When I look back to mythology and the many cultures old and new that the world has housed I always see initially an acceptance of the constant strife and change but a light-heartedness. A need for celebration of being alive, of our bodies, of the good times and bad time, and now today the clitoris too.
Notes of Interest
From Victor Hugos Hunchback of Notre Dame
“Printing will kill architecture.”
In fact, from the origin of things down to the fifteenth century of the Christian era, inclusive, architecture is the great book of humanity, the principal expression of man in his different stages of development, either as a force or as an intelligence.
When the memory of the first races felt itself overloaded, when the mass of reminiscences of the human race became so heavy and so confused that speech naked and flying, ran the risk of losing them on the way, men transcribed them on the soil in a manner which was at once the most visible, most durable, and most natural. They sealed each tradition beneath a monument.
The first monuments were simple masses of rock, “which the iron had not touched,” as Moses says. Architecture began like all writing. It was first an alphabet. Men planted a stone upright, it was a letter, and each letter was a hieroglyph, and upon each hieroglyph rested a group of ideas, like the capital on the column. This is what the earliest races did everywhere, at the same moment, on the surface of the entire world. We find the “standing stones” of the Celts in Asian Siberia; in the pampas of America.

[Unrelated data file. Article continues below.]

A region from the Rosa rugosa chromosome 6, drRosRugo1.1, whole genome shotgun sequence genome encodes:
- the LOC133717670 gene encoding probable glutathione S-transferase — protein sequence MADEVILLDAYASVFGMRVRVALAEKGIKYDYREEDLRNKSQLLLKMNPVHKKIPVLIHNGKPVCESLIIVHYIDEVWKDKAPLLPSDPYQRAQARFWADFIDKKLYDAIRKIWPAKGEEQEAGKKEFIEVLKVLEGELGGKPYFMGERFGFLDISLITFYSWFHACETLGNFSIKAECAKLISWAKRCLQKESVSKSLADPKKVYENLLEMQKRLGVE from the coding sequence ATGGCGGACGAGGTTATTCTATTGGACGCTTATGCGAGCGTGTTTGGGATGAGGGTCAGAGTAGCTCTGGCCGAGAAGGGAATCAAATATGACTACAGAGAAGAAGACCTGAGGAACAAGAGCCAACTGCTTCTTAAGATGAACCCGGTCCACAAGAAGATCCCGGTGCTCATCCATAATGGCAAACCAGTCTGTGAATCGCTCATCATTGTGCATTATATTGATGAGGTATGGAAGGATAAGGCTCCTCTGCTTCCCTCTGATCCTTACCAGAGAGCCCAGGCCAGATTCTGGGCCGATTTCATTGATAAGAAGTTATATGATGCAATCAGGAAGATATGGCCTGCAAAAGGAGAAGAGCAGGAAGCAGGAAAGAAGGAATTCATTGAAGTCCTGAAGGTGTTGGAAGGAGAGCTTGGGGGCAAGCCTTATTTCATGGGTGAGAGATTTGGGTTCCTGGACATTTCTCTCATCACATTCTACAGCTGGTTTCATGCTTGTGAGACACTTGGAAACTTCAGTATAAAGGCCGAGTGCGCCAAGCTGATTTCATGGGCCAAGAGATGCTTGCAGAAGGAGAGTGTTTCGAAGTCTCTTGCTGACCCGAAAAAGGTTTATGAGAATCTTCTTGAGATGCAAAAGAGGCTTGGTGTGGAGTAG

Later on, they made words; they placed stone upon stone, they coupled those syllables of granite, and attempted some combinations. The Celtic dolmen and cromlech, the Etruscan tumulus, the Hebrew galgal, are words. Some, especially the tumulus, are proper names. Sometimes even, when men had a great deal of stone, and a vast plain, they wrote a phrase. The immense pile of Karnac is a complete sentence.
At last they made books. Traditions had brought forth symbols, beneath which they disappeared like the trunk of a tree beneath its foliage; all these symbols in which humanity placed faith continued to grow, to multiply, to intersect, to become more and more complicated; the first monuments no longer sufficed to contain them, they were overflowing in every part; these monuments hardly expressed now the primitive tradition, simple like themselves, naked and prone upon the earth. The symbol felt the need of expansion in the edifice. Then architecture was developed in proportion with human thought; it became a giant with a thousand heads and a thousand arms, and fixed all this floating symbolism in an eternal, visible, palpable form. While Daedalus, who is force, measured; while Orpheus, who is intelligence, sang;–the pillar, which is a letter; the arcade, which is a syllable; the pyramid, which is a word,–all set in movement at once by a law of geometry and by a law of poetry, grouped themselves, combined, amalgamated, descended, ascended, placed themselves side by side on the soil, ranged themselves in stories in the sky, until they had written under the dictation of the general idea of an epoch, those marvellous books which were also marvellous edifices: the Pagoda of Eklinga, the Rhamseion of Egypt, the Temple of Solomon.
The generating idea, the word, was not only at the foundation of all these edifices, but also in the form. The temple of Solomon, for example, was not alone the binding of the holy book; it was the holy book itself. On each one of its concentric walls, the priests could read the word translated and manifested to the eye, and thus they followed its transformations from sanctuary to sanctuary, until they seized it in its last tabernacle, under its most concrete form, which still belonged to architecture: the arch. Thus the word was enclosed in an edifice, but its image was upon its envelope, like the human form on the coffin of a mummy.